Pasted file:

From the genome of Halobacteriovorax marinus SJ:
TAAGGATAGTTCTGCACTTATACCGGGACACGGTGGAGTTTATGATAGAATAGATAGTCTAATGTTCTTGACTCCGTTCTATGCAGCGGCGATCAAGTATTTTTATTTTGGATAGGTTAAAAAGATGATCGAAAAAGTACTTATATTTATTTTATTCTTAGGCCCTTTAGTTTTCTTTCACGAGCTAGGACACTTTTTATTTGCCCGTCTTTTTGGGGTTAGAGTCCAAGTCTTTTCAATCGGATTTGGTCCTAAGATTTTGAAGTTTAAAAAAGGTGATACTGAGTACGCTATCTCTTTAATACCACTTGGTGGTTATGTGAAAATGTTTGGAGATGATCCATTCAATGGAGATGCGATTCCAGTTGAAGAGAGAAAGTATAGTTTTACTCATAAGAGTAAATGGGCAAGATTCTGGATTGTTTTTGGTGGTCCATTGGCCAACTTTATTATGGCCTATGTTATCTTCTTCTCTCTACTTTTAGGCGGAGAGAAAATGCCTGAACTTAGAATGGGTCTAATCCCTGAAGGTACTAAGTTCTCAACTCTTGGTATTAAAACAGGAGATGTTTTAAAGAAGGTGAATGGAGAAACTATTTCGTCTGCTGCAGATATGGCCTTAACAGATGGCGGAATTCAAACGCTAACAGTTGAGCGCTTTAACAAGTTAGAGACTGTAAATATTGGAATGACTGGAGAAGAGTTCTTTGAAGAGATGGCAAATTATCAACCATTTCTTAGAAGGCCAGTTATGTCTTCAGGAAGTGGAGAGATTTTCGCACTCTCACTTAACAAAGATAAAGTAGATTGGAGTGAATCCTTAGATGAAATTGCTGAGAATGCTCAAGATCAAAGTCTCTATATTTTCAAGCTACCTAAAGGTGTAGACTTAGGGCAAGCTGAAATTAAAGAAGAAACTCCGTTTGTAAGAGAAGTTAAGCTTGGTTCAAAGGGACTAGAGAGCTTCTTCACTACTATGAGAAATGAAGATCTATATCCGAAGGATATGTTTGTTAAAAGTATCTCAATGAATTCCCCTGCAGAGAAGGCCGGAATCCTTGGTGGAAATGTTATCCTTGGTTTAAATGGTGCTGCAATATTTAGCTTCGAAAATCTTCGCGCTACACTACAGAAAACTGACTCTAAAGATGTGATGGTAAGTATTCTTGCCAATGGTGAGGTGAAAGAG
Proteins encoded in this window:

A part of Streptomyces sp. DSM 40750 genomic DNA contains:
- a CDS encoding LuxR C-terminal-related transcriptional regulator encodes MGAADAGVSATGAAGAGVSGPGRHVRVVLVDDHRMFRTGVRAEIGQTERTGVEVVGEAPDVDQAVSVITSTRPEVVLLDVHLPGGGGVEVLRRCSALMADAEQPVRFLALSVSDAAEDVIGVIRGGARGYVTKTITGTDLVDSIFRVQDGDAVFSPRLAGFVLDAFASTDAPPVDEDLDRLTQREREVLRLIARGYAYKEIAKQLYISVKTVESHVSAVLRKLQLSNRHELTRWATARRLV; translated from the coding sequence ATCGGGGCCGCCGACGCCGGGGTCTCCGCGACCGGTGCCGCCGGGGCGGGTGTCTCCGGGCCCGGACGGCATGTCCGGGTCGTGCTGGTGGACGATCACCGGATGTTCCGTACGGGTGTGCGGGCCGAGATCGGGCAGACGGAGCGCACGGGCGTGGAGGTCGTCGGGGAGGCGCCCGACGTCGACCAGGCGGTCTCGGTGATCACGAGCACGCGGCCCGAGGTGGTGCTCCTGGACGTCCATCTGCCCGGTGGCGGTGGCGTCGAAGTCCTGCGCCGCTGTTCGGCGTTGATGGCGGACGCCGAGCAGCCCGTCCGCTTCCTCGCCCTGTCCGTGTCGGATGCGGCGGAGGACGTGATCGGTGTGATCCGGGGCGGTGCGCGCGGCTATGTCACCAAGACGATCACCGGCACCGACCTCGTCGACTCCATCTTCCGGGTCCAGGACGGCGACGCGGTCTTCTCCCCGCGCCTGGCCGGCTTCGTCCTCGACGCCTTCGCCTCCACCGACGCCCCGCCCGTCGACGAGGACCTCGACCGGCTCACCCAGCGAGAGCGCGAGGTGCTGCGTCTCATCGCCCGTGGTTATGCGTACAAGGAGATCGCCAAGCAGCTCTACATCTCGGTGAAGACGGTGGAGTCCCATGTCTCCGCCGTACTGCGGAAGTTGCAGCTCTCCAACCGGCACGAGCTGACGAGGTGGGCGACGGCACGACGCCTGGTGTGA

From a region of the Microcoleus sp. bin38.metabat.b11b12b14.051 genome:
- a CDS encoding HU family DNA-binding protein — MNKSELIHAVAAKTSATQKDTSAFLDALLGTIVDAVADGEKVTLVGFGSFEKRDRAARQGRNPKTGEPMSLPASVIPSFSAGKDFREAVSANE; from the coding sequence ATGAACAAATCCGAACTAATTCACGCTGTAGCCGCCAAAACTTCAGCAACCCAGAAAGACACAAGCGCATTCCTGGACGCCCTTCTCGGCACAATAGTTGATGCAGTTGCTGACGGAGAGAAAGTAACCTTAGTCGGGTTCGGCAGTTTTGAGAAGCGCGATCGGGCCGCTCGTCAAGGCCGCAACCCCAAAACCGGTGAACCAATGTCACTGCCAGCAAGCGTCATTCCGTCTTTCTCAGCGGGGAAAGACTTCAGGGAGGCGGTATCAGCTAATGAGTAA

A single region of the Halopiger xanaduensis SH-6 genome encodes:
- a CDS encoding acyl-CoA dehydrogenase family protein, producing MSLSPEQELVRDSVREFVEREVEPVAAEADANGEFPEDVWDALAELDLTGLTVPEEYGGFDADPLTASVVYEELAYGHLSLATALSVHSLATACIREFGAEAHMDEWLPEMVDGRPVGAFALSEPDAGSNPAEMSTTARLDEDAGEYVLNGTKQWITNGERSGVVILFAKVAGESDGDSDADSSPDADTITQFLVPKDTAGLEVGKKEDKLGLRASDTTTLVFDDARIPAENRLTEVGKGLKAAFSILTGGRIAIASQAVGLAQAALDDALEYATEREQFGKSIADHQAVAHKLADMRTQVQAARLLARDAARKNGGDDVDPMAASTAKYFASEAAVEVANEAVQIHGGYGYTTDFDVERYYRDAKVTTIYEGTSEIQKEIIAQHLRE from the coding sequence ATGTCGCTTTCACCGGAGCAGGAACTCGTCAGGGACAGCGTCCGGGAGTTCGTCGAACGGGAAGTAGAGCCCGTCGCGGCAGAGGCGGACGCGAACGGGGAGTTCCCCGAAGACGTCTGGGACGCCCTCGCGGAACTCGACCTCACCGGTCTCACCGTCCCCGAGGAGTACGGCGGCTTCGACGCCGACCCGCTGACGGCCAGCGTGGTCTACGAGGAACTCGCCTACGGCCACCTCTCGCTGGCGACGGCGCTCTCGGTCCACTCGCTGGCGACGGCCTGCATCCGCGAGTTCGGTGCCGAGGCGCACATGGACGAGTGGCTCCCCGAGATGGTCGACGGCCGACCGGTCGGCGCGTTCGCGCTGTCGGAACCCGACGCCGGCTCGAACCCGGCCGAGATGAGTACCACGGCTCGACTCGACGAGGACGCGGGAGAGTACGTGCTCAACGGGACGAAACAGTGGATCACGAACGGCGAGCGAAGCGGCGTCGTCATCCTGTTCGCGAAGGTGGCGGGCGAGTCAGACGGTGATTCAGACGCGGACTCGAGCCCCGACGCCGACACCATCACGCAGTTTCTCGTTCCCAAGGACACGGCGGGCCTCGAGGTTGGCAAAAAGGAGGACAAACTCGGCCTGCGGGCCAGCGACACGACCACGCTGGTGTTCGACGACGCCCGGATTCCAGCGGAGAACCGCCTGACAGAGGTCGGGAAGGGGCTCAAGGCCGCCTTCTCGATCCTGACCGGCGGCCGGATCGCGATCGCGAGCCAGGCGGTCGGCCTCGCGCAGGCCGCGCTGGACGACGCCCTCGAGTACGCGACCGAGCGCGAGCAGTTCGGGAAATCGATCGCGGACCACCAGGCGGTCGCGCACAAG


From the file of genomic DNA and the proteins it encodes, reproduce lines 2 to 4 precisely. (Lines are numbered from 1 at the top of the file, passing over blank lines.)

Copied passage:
TAAGGATAGTTCTGCACTTATACCGGGACACGGTGGAGTTTATGATAGAATAGATAGTCTAATGTTCTTGACTCCGTTCTATGCAGCGGCGATCAAGTATTTTTATTTTGGATAGGTTAAAAAGATGATCGAAAAAGTACTTATATTTATTTTATTCTTAGGCCCTTTAGTTTTCTTTCACGAGCTAGGACACTTTTTATTTGCCCGTCTTTTTGGGGTTAGAGTCCAAGTCTTTTCAATCGGATTTGGTCCTAAGATTTTGAAGTTTAAAAAAGGTGATACTGAGTACGCTATCTCTTTAATACCACTTGGTGGTTATGTGAAAATGTTTGGAGATGATCCATTCAATGGAGATGCGATTCCAGTTGAAGAGAGAAAGTATAGTTTTACTCATAAGAGTAAATGGGCAAGATTCTGGATTGTTTTTGGTGGTCCATTGGCCAACTTTATTATGGCCTATGTTATCTTCTTCTCTCTACTTTTAGGCGGAGAGAAAATGCCTGAACTTAGAATGGGTCTAATCCCTGAAGGTACTAAGTTCTCAACTCTTGGTATTAAAACAGGAGATGTTTTAAAGAAGGTGAATGGAGAAACTATTTCGTCTGCTGCAGATATGGCCTTAACAGATGGCGGAATTCAAACGCTAACAGTTGAGCGCTTTAACAAGTTAGAGACTGTAAATATTGGAATGACTGGAGAAGAGTTCTTTGAAGAGATGGCAAATTATCAACCATTTCTTAGAAGGCCAGTTATGTCTTCAGGAAGTGGAGAGATTTTCGCACTCTCACTTAACAAAGATAAAGTAGATTGGAGTGAATCCTTAGATGAAATTGCTGAGAATGCTCAAGATCAAAGTCTCTATATTTTCAAGCTACCTAAAGGTGTAGACTTAGGGCAAGCTGAAATTAAAGAAGAAACTCCGTTTGTAAGAGAAGTTAAGCTTGGTTCAAAGGGACTAGAGAGCTTCTTCACTACTATGAGAAATGAAGATCTATATCCGAAGGATATGTTTGTTAAAAGTATCTCAATGAATTCCCCTGCAGAGAAGGCCGGAATCCTTGGTGGAAATGTTATCCTTGGTTTAAATGGTGCTGCAATATTTAGCTTCGAAAATCTTCGCGCTACACTACAGAAAACTGACTCTAAAGATGTGATGGTAAGTATTCTTGCCAATGGTGAGGTGAAAGAG
Proteins encoded in this window:

A part of Streptomyces sp. DSM 40750 genomic DNA contains: